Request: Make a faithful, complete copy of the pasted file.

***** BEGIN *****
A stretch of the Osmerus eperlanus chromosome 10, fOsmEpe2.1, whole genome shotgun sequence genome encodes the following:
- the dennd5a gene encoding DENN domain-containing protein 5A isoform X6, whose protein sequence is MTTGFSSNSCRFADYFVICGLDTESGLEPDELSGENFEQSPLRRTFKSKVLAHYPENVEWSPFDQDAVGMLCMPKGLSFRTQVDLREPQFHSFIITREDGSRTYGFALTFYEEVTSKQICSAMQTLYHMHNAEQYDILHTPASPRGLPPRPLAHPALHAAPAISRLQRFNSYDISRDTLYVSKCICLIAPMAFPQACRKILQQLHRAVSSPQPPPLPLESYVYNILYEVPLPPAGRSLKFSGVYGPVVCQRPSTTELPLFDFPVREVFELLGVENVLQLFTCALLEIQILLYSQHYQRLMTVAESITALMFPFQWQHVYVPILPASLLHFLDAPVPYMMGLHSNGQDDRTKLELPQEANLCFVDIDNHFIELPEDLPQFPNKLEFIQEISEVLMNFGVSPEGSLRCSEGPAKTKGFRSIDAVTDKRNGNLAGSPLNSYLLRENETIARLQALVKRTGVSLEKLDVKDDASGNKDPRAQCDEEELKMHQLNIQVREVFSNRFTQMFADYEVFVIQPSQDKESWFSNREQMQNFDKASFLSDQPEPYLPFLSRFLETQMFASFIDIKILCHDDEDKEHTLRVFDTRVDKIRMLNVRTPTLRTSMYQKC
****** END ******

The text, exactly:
A stretch of the Osmerus eperlanus chromosome 10, fOsmEpe2.1, whole genome shotgun sequence genome encodes the following:
- the dennd5a gene encoding DENN domain-containing protein 5A isoform X6, whose protein sequence is MTTGFSSNSCRFADYFVICGLDTESGLEPDELSGENFEQSPLRRTFKSKVLAHYPENVEWSPFDQDAVGMLCMPKGLSFRTQVDLREPQFHSFIITREDGSRTYGFALTFYEEVTSKQICSAMQTLYHMHNAEQYDILHTPASPRGLPPRPLAHPALHAAPAISRLQRFNSYDISRDTLYVSKCICLIAPMAFPQACRKILQQLHRAVSSPQPPPLPLESYVYNILYEVPLPPAGRSLKFSGVYGPVVCQRPSTTELPLFDFPVREVFELLGVENVLQLFTCALLEIQILLYSQHYQRLMTVAESITALMFPFQWQHVYVPILPASLLHFLDAPVPYMMGLHSNGQDDRTKLELPQEANLCFVDIDNHFIELPEDLPQFPNKLEFIQEISEVLMNFGVSPEGSLRCSEGPAKTKGFRSIDAVTDKRNGNLAGSPLNSYLLRENETIARLQALVKRTGVSLEKLDVKDDASGNKDPRAQCDEEELKMHQLNIQVREVFSNRFTQMFADYEVFVIQPSQDKESWFSNREQMQNFDKASFLSDQPEPYLPFLSRFLETQMFASFIDIKILCHDDEDKEHTLRVFDTRVDKIRMLNVRTPTLRTSMYQKC